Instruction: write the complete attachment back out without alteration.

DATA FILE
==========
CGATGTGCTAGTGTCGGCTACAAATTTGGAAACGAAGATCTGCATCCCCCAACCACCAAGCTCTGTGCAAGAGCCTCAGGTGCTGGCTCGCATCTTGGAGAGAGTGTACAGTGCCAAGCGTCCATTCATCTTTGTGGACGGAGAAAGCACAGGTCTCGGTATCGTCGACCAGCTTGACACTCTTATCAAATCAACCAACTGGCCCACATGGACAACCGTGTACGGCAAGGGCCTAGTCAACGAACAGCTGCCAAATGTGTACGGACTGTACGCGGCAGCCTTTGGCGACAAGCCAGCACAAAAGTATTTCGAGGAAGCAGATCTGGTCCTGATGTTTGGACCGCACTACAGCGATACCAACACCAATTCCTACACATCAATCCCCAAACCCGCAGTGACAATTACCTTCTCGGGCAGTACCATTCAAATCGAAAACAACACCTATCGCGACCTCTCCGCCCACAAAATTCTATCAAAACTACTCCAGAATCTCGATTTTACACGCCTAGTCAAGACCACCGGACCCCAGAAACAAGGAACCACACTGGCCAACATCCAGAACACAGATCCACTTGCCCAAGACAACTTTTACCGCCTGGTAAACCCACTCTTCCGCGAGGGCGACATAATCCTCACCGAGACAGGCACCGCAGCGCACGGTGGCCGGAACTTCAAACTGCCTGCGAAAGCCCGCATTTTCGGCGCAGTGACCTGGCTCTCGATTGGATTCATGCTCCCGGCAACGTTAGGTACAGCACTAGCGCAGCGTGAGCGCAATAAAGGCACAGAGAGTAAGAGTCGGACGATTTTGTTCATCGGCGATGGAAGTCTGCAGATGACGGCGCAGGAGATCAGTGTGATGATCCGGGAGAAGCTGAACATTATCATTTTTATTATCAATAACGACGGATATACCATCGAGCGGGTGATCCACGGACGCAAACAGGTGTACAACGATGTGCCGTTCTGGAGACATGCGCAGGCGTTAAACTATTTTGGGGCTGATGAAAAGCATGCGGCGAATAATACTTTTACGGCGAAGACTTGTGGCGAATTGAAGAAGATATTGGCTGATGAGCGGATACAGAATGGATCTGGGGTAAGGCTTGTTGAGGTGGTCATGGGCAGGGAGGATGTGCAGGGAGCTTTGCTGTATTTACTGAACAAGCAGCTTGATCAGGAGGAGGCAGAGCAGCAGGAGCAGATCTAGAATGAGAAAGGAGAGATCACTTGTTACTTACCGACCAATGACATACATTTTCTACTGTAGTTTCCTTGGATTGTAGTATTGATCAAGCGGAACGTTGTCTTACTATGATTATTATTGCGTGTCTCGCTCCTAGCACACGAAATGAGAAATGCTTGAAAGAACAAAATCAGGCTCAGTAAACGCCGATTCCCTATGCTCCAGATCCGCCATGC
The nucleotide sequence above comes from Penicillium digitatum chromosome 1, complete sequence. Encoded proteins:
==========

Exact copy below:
CGATGTGCTAGTGTCGGCTACAAATTTGGAAACGAAGATCTGCATCCCCCAACCACCAAGCTCTGTGCAAGAGCCTCAGGTGCTGGCTCGCATCTTGGAGAGAGTGTACAGTGCCAAGCGTCCATTCATCTTTGTGGACGGAGAAAGCACAGGTCTCGGTATCGTCGACCAGCTTGACACTCTTATCAAATCAACCAACTGGCCCACATGGACAACCGTGTACGGCAAGGGCCTAGTCAACGAACAGCTGCCAAATGTGTACGGACTGTACGCGGCAGCCTTTGGCGACAAGCCAGCACAAAAGTATTTCGAGGAAGCAGATCTGGTCCTGATGTTTGGACCGCACTACAGCGATACCAACACCAATTCCTACACATCAATCCCCAAACCCGCAGTGACAATTACCTTCTCGGGCAGTACCATTCAAATCGAAAACAACACCTATCGCGACCTCTCCGCCCACAAAATTCTATCAAAACTACTCCAGAATCTCGATTTTACACGCCTAGTCAAGACCACCGGACCCCAGAAACAAGGAACCACACTGGCCAACATCCAGAACACAGATCCACTTGCCCAAGACAACTTTTACCGCCTGGTAAACCCACTCTTCCGCGAGGGCGACATAATCCTCACCGAGACAGGCACCGCAGCGCACGGTGGCCGGAACTTCAAACTGCCTGCGAAAGCCCGCATTTTCGGCGCAGTGACCTGGCTCTCGATTGGATTCATGCTCCCGGCAACGTTAGGTACAGCACTAGCGCAGCGTGAGCGCAATAAAGGCACAGAGAGTAAGAGTCGGACGATTTTGTTCATCGGCGATGGAAGTCTGCAGATGACGGCGCAGGAGATCAGTGTGATGATCCGGGAGAAGCTGAACATTATCATTTTTATTATCAATAACGACGGATATACCATCGAGCGGGTGATCCACGGACGCAAACAGGTGTACAACGATGTGCCGTTCTGGAGACATGCGCAGGCGTTAAACTATTTTGGGGCTGATGAAAAGCATGCGGCGAATAATACTTTTACGGCGAAGACTTGTGGCGAATTGAAGAAGATATTGGCTGATGAGCGGATACAGAATGGATCTGGGGTAAGGCTTGTTGAGGTGGTCATGGGCAGGGAGGATGTGCAGGGAGCTTTGCTGTATTTACTGAACAAGCAGCTTGATCAGGAGGAGGCAGAGCAGCAGGAGCAGATCTAGAATGAGAAAGGAGAGATCACTTGTTACTTACCGACCAATGACATACATTTTCTACTGTAGTTTCCTTGGATTGTAGTATTGATCAAGCGGAACGTTGTCTTACTATGATTATTATTGCGTGTCTCGCTCCTAGCACACGAAATGAGAAATGCTTGAAAGAACAAAATCAGGCTCAGTAAACGCCGATTCCCTATGCTCCAGATCCGCCATGC
The nucleotide sequence above comes from Penicillium digitatum chromosome 1, complete sequence. Encoded proteins: